One of the themes that kept coming up was that of time. In this day and age students and people in general have so little time on their hands. There are multiple classes, clubs, sports, children, work, etc. They are also under a lot of pressure from parents or themselves. The reason students use Google for research is not necessarily because it has the best information (they even said it doesn’t always), but because it is the fastest. They’re under pressure and only have so much time.

How then do we get students to use our awesome library resources? If we can let students know that the library can save them time, more students would use us. Instead of spending time wading through a lot of irrelevant garbage on Google a librarian can quickly get to highly relevant (and scholarly) information whether it is in books, articles, or on the web. Save time, ask a librarian!

0

Seven More Things Libraries Should Tweet

I got some good feedback on post my a couple months ago called Six Things Libraries Should Tweet, and I think it helped a lot of people. I haven’t stopped thinking about that topic though. It’s difficult to come up with fresh things to tweet everyday, as I’ve found posting to our library Twitter account. But I’ve learned a lot in the past few months, and I figured I’d share seven more things libraries should tweet:

  • Pictures – Posts can get stale if all you are giving your audience is text or links to more text. Set up an account through a Twitter enabled photo-sharing service like TwitPic or Yfrog. Services like these allow you to easily upload photos from anywhere and share them to your library’s Twitter account.
  • Retweet other people’s stuff – An easy way to make friends is to promote content that other folks are sharing. Perhaps one of your friends just shared an interesting fact or video or article. By retweeting that piece of content you’re complimenting the friend that shared it because it shows them that you think they share good things. You’re also passing on interesting information to your followers. Retweeting is win-win and really easy to do.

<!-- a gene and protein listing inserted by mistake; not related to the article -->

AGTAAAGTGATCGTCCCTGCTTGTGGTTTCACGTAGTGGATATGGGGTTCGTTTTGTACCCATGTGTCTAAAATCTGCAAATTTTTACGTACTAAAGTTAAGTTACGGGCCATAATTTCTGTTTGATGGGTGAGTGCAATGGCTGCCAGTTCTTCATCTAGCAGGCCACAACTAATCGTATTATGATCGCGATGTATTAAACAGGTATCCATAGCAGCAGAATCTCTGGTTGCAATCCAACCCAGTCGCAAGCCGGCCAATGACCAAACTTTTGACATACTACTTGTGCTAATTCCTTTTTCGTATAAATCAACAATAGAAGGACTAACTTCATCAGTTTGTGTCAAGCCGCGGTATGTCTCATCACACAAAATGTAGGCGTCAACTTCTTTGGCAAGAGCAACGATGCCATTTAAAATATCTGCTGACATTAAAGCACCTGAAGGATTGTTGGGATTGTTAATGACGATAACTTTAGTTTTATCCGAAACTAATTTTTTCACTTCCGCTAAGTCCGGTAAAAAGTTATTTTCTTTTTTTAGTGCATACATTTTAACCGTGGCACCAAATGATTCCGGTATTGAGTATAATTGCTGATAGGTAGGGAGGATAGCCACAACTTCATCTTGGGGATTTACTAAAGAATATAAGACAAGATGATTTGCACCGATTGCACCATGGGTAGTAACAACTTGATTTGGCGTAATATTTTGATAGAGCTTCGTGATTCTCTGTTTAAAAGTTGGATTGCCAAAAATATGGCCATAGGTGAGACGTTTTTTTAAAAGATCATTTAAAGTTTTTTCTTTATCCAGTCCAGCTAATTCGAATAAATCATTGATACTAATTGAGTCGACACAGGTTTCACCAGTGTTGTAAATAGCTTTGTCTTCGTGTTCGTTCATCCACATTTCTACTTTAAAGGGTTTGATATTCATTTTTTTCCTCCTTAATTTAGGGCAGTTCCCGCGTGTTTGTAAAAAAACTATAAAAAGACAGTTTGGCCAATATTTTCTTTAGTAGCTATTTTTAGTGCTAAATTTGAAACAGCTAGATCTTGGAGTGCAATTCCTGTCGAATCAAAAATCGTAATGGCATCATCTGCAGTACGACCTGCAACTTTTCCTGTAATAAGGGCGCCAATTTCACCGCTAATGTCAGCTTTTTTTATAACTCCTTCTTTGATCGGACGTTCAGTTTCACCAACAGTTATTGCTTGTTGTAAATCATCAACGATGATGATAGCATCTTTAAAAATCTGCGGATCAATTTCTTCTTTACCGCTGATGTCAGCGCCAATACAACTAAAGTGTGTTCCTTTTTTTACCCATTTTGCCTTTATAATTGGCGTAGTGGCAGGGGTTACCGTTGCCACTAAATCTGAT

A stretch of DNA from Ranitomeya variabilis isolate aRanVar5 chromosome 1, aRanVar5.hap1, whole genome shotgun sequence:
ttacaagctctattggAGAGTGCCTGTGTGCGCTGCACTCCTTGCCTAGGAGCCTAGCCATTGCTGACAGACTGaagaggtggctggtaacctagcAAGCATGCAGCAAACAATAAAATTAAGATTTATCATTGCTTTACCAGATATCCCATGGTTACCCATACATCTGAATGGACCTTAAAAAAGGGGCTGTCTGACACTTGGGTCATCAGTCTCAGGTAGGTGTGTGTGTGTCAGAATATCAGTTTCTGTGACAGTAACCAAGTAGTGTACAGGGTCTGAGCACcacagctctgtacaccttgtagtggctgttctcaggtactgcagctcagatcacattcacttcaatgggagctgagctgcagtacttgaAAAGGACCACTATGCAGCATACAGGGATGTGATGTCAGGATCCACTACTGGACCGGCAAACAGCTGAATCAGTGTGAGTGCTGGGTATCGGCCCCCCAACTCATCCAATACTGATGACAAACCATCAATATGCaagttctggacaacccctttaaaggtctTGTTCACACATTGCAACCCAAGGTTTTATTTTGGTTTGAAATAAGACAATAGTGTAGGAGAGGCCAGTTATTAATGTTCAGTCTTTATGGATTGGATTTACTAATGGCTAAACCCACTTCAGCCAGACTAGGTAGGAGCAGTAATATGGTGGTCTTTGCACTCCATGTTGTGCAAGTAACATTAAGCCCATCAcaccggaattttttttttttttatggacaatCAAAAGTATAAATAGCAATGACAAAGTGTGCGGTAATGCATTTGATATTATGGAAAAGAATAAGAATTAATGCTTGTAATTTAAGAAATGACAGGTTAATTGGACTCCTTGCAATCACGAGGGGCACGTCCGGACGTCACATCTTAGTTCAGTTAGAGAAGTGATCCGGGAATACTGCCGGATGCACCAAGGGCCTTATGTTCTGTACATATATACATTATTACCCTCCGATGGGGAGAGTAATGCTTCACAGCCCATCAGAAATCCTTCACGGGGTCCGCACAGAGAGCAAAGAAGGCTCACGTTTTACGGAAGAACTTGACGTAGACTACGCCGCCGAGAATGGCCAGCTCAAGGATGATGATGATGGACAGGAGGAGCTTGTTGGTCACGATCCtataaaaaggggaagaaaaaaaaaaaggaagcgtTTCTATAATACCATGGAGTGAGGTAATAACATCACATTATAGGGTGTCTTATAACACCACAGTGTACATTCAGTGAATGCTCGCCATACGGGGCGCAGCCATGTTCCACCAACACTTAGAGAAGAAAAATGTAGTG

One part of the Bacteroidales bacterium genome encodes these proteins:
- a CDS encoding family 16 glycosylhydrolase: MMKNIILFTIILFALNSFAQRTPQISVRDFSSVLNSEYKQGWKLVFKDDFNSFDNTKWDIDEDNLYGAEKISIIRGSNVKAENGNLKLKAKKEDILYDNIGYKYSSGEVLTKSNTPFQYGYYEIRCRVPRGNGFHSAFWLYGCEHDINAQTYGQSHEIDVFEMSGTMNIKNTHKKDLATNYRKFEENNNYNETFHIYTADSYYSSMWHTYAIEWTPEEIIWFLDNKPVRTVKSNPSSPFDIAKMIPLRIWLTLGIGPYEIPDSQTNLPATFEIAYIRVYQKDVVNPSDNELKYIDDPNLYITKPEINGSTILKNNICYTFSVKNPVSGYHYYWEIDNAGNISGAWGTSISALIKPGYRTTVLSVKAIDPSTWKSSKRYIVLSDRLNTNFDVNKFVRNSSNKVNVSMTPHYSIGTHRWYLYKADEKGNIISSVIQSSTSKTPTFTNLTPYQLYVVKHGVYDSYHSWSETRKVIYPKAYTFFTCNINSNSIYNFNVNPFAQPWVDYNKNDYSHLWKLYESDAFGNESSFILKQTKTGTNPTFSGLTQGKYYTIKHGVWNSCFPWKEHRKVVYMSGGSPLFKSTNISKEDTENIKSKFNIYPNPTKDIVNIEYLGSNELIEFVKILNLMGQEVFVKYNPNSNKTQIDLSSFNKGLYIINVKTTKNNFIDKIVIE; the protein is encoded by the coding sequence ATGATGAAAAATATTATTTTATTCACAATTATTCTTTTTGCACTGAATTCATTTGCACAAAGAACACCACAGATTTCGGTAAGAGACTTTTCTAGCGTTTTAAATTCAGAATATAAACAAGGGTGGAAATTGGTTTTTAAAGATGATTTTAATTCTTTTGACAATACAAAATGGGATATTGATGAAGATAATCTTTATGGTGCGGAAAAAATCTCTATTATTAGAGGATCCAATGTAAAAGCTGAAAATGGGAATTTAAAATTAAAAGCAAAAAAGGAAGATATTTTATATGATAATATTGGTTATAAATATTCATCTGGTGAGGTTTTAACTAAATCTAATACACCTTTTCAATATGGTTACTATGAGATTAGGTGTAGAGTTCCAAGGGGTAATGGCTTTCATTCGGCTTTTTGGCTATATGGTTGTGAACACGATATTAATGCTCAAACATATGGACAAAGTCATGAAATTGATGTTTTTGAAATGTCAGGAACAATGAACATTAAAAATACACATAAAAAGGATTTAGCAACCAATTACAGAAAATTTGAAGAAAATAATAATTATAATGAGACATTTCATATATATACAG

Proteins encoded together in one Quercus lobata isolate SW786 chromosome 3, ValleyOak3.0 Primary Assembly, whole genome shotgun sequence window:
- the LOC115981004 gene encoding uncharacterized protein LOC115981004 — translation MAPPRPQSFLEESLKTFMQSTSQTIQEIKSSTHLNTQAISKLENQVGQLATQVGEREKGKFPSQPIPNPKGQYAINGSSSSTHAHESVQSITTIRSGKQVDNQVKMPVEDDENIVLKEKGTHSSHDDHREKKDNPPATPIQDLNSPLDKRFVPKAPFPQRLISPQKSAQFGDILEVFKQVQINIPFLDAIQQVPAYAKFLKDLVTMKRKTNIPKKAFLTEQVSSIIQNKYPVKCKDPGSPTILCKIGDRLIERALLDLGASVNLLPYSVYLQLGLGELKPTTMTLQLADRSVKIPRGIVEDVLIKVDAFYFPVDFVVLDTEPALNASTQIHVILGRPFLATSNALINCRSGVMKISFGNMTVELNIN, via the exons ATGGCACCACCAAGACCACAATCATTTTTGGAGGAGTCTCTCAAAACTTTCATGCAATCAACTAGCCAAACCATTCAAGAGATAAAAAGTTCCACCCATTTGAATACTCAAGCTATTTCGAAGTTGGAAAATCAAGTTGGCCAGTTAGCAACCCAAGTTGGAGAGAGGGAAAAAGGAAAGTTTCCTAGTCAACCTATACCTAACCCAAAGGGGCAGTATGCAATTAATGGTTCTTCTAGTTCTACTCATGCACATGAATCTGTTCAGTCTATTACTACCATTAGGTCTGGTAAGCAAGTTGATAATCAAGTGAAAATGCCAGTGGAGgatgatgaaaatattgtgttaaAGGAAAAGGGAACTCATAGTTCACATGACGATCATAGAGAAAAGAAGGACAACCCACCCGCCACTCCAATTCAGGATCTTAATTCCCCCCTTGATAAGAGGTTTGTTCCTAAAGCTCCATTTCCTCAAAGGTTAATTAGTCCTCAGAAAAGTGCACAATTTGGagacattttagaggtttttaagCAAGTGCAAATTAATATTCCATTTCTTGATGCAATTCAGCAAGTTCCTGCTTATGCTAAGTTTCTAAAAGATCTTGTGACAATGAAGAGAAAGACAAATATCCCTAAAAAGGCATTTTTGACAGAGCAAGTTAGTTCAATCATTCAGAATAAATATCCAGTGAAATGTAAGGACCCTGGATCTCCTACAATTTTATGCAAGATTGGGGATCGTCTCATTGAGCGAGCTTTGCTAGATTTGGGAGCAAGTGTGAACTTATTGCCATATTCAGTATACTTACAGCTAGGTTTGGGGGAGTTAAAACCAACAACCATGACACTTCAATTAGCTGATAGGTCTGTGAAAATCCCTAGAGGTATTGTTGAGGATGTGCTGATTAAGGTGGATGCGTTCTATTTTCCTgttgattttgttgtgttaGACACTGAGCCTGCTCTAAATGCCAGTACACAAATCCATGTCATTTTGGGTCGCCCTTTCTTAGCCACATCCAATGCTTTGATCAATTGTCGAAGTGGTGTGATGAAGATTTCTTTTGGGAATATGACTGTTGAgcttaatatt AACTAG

• Community Info – Going along with retweeting, you can also pass along information of significance to your community. When there are events going on on campus, even if they have nothing to do with the library, I’ll post about them. Libraries are community centers and central hubs. It’s only fitting that you share information of interest to your community.
  • Encouragement – People are often trying to accomplish something at your library. Let them know that you’re on their side and ready to help. It’s important to include the personal touch when you’re tweeting.

project

goodluck

  • Announcements – Keep your followers informed of anything that comes up. If your website crashes, post a quick tweet about it letting people know you’re aware of the problem and working on it. Snowstorm? Alert people of sudden library closings. Twitter is where people go for real-time information. Make sure that they can get it.
  • Links to cool library content – You’re doing other cool things besides Twitter, right? Maybe you have an awesome Flickr stream, or perhaps you just shot a really fun video about ninjas and laptop lending. Twitter is a great way to link to and promote the other content that your library is creating.
  • Respond to criticism – I can’t stress the importance of this one enough. People are saying things about your library whether you like it or not. If they’re talking about the library online, you should definitely be addressing their concerns in a positive manner. You have power online to influence conversations about your library, and the worst thing you can do is ignore people.

Figuring out the problem of what to post as a library is easier if you think about what interests you as a consumer of social media. What kind of tweets do you read or click through? What are interesting tweets? Not all of your tweets have to be related to the library. The measure of your tweets should be, “Is this interesting or useful to my specific community?” If you think it would be, then post away.

Are there other thoughts? I’m always trying to come up with good ideas. Tell me about some of your favorite library tweets.